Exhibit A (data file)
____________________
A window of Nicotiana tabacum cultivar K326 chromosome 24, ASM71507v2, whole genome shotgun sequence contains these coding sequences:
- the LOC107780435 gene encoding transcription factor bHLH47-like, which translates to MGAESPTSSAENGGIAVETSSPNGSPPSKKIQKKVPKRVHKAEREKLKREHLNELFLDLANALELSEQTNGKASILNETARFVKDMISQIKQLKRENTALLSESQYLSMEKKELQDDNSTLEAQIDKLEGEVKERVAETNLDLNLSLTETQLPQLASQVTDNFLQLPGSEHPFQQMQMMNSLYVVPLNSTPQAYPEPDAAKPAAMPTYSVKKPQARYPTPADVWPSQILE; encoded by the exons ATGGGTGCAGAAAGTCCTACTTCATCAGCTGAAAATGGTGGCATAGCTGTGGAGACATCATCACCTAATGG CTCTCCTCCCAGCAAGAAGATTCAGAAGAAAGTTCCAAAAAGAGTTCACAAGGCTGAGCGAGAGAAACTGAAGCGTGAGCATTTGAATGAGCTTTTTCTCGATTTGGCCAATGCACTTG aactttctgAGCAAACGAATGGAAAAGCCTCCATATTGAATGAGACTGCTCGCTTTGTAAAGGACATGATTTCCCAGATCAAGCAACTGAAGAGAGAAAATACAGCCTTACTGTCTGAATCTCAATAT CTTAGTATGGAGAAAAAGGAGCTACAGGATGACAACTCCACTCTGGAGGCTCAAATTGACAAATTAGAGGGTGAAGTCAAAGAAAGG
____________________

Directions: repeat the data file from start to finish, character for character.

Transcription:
A window of Nicotiana tabacum cultivar K326 chromosome 24, ASM71507v2, whole genome shotgun sequence contains these coding sequences:
- the LOC107780435 gene encoding transcription factor bHLH47-like, which translates to MGAESPTSSAENGGIAVETSSPNGSPPSKKIQKKVPKRVHKAEREKLKREHLNELFLDLANALELSEQTNGKASILNETARFVKDMISQIKQLKRENTALLSESQYLSMEKKELQDDNSTLEAQIDKLEGEVKERVAETNLDLNLSLTETQLPQLASQVTDNFLQLPGSEHPFQQMQMMNSLYVVPLNSTPQAYPEPDAAKPAAMPTYSVKKPQARYPTPADVWPSQILE; encoded by the exons ATGGGTGCAGAAAGTCCTACTTCATCAGCTGAAAATGGTGGCATAGCTGTGGAGACATCATCACCTAATGG CTCTCCTCCCAGCAAGAAGATTCAGAAGAAAGTTCCAAAAAGAGTTCACAAGGCTGAGCGAGAGAAACTGAAGCGTGAGCATTTGAATGAGCTTTTTCTCGATTTGGCCAATGCACTTG aactttctgAGCAAACGAATGGAAAAGCCTCCATATTGAATGAGACTGCTCGCTTTGTAAAGGACATGATTTCCCAGATCAAGCAACTGAAGAGAGAAAATACAGCCTTACTGTCTGAATCTCAATAT CTTAGTATGGAGAAAAAGGAGCTACAGGATGACAACTCCACTCTGGAGGCTCAAATTGACAAATTAGAGGGTGAAGTCAAAGAAAGG